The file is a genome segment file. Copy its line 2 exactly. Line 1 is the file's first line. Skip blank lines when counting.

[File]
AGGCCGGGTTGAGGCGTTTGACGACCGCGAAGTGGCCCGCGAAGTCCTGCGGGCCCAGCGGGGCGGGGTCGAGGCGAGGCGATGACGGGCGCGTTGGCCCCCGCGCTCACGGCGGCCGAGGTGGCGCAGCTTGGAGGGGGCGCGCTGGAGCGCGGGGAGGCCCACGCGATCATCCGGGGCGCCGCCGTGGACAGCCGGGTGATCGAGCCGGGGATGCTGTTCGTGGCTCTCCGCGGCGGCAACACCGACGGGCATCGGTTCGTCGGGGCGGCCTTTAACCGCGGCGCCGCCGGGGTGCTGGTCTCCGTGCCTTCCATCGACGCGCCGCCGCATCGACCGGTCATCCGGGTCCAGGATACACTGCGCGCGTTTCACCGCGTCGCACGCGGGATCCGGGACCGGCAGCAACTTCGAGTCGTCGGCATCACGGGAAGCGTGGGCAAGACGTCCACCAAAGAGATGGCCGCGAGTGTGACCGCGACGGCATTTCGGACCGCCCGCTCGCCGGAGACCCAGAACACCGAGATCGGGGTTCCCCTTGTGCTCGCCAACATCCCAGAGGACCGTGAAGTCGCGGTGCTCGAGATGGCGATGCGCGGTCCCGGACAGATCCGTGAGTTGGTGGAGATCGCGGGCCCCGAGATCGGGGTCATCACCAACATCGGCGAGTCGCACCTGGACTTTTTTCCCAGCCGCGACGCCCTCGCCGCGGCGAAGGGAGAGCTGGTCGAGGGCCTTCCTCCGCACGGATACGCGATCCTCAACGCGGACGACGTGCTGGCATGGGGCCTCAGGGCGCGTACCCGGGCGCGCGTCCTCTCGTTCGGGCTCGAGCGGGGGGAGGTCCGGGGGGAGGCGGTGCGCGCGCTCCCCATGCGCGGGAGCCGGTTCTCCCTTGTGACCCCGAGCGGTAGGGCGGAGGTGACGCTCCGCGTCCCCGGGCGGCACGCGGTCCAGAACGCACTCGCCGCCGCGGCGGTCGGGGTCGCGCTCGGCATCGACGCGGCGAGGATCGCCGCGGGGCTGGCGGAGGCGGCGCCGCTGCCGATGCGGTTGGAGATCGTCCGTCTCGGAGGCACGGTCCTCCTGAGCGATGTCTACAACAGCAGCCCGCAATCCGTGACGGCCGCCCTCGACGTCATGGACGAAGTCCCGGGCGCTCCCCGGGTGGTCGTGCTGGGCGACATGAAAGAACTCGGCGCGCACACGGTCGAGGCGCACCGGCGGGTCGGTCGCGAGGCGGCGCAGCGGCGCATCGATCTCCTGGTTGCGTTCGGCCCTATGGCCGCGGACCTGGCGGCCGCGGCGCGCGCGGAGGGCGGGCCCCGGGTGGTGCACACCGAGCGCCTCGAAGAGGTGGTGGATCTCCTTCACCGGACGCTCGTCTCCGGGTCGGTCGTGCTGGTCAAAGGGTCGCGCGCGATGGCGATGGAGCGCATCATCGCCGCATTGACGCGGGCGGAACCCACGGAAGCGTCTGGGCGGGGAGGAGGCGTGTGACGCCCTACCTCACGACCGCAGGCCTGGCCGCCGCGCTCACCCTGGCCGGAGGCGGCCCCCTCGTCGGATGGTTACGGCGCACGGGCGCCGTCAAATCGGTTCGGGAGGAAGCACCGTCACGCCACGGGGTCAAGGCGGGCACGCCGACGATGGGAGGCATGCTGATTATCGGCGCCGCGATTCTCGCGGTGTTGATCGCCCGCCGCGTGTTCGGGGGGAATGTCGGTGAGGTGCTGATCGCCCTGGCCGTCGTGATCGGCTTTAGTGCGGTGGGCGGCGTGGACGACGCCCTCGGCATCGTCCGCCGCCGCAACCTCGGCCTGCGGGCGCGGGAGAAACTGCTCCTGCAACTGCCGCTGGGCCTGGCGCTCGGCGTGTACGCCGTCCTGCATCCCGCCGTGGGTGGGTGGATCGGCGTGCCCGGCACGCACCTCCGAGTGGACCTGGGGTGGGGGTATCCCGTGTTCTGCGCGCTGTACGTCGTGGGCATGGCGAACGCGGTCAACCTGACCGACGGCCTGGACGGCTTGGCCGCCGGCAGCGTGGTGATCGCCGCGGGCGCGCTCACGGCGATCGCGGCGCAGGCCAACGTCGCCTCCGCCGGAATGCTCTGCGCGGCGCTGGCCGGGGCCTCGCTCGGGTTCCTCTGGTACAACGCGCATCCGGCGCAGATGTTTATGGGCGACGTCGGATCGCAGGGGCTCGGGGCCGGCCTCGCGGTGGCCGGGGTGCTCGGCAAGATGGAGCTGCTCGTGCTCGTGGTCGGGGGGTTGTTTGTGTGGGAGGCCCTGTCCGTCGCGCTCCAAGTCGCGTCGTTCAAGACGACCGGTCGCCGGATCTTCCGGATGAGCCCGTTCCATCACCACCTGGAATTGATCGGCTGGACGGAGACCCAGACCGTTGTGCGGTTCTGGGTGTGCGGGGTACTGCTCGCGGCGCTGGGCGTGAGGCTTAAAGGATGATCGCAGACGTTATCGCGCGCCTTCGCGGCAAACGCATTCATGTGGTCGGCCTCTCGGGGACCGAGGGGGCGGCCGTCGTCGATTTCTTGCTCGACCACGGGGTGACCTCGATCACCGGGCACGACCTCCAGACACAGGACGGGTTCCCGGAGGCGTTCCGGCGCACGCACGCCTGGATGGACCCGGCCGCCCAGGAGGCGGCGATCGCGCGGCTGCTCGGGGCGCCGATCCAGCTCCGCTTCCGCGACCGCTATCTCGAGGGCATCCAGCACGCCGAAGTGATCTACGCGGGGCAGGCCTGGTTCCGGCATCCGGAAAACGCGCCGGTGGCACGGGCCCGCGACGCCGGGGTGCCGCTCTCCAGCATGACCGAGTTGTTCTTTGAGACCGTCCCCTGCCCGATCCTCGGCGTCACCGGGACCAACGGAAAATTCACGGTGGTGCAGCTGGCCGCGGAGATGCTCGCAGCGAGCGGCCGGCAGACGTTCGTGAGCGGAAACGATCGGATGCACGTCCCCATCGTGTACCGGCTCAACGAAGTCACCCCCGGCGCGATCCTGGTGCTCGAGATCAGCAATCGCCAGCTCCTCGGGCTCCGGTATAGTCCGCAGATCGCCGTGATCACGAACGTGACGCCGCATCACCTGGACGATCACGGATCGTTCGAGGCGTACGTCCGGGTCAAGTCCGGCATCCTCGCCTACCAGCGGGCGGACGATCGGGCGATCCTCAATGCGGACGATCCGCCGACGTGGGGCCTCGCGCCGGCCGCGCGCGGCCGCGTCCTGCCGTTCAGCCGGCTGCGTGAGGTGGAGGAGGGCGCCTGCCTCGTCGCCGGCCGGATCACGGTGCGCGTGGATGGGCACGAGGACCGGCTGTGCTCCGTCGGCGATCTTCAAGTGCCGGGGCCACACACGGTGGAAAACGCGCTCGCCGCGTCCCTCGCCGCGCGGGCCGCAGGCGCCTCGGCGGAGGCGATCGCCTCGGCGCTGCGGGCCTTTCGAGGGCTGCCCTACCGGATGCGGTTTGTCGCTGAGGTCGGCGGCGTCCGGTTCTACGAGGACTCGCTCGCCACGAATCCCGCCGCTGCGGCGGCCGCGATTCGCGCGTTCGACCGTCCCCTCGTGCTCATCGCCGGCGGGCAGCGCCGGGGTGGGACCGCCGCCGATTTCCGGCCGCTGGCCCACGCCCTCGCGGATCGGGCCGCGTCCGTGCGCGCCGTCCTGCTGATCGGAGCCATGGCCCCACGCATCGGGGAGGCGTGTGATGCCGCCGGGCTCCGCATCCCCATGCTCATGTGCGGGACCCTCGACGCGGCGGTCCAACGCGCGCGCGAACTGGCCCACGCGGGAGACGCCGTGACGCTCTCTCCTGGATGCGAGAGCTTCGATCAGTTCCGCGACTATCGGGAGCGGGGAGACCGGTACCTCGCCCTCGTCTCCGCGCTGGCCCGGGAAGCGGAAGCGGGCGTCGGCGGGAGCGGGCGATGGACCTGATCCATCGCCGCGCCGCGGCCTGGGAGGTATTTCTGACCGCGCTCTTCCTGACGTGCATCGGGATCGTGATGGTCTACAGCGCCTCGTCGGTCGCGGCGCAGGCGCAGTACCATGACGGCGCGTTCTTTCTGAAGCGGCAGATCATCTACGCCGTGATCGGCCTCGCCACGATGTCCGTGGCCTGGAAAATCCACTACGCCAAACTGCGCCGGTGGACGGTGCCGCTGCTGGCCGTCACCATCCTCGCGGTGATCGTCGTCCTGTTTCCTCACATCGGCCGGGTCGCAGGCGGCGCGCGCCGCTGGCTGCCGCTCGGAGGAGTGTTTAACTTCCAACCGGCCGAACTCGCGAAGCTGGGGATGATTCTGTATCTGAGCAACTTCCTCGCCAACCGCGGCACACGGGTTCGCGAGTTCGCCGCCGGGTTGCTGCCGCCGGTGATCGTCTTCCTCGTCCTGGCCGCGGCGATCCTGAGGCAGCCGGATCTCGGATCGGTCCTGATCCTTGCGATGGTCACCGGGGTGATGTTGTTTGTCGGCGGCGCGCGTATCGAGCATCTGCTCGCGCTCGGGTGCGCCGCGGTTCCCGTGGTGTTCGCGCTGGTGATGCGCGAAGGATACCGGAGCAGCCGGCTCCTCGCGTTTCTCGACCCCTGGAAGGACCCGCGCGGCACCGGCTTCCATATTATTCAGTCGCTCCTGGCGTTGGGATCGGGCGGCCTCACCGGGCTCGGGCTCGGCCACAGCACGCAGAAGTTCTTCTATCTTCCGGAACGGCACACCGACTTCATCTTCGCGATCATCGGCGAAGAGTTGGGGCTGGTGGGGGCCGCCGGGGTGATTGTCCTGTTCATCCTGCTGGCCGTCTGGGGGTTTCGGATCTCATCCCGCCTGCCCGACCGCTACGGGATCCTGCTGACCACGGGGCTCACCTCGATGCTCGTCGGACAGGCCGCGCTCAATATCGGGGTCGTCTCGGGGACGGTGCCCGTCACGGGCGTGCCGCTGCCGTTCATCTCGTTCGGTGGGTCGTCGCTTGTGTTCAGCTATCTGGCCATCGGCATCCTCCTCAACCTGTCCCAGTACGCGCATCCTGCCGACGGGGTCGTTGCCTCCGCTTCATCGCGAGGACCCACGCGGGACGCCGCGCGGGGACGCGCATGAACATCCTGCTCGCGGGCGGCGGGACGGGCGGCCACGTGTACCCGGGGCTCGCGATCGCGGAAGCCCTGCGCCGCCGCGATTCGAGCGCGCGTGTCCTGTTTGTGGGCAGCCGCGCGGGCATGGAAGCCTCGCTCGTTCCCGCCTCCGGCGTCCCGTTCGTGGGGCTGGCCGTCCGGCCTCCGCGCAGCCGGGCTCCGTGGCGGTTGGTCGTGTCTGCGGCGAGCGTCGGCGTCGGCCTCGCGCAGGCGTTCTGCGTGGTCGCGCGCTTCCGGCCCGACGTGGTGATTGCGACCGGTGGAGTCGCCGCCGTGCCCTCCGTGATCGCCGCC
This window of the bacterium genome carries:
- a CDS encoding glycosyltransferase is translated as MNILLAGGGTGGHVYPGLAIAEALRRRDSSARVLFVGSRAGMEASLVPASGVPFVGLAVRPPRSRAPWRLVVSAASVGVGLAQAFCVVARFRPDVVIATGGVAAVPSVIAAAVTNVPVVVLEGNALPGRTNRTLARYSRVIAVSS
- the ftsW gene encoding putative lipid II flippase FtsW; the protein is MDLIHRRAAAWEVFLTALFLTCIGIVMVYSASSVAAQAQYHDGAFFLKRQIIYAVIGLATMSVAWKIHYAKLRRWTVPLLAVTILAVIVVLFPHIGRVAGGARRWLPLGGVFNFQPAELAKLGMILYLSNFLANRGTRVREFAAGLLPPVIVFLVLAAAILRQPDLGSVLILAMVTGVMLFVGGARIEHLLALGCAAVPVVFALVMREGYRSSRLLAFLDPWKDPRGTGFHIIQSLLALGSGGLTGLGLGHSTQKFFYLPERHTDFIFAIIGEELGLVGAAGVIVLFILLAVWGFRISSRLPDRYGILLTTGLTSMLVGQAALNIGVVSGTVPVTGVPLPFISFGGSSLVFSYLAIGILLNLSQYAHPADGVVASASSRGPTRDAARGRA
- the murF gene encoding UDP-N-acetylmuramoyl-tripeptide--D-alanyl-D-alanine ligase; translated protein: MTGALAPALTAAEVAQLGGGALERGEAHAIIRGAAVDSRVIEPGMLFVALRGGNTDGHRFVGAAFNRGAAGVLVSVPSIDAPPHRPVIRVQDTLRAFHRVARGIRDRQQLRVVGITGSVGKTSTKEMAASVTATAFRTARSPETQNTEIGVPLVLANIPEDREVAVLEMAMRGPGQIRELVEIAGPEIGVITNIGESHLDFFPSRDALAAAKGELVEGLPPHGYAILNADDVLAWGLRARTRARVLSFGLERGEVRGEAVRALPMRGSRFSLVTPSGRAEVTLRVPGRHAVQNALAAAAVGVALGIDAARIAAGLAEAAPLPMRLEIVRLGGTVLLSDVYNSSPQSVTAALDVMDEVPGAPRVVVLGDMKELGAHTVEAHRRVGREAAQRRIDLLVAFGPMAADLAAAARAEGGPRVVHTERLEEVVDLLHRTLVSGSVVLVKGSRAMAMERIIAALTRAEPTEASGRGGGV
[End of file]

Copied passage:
This window of the bacterium genome carries: